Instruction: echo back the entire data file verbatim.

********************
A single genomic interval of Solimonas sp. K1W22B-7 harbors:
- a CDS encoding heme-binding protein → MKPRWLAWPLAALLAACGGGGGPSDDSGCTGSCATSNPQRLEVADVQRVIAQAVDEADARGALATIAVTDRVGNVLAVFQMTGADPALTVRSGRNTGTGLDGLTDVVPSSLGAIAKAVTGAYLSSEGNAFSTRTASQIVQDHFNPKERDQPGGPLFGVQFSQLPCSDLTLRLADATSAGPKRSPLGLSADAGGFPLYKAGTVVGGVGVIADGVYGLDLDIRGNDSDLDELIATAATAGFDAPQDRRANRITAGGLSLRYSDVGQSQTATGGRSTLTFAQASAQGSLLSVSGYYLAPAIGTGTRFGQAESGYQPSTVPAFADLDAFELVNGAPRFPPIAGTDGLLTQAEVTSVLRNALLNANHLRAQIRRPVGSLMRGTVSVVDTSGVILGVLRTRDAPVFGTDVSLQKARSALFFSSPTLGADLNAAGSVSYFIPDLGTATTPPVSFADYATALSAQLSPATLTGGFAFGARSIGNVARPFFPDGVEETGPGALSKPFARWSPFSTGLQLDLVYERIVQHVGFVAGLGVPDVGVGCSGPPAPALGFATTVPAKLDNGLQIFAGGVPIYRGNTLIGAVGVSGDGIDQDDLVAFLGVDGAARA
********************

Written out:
A single genomic interval of Solimonas sp. K1W22B-7 harbors:
- a CDS encoding heme-binding protein → MKPRWLAWPLAALLAACGGGGGPSDDSGCTGSCATSNPQRLEVADVQRVIAQAVDEADARGALATIAVTDRVGNVLAVFQMTGADPALTVRSGRNTGTGLDGLTDVVPSSLGAIAKAVTGAYLSSEGNAFSTRTASQIVQDHFNPKERDQPGGPLFGVQFSQLPCSDLTLRLADATSAGPKRSPLGLSADAGGFPLYKAGTVVGGVGVIADGVYGLDLDIRGNDSDLDELIATAATAGFDAPQDRRANRITAGGLSLRYSDVGQSQTATGGRSTLTFAQASAQGSLLSVSGYYLAPAIGTGTRFGQAESGYQPSTVPAFADLDAFELVNGAPRFPPIAGTDGLLTQAEVTSVLRNALLNANHLRAQIRRPVGSLMRGTVSVVDTSGVILGVLRTRDAPVFGTDVSLQKARSALFFSSPTLGADLNAAGSVSYFIPDLGTATTPPVSFADYATALSAQLSPATLTGGFAFGARSIGNVARPFFPDGVEETGPGALSKPFARWSPFSTGLQLDLVYERIVQHVGFVAGLGVPDVGVGCSGPPAPALGFATTVPAKLDNGLQIFAGGVPIYRGNTLIGAVGVSGDGIDQDDLVAFLGVDGAARA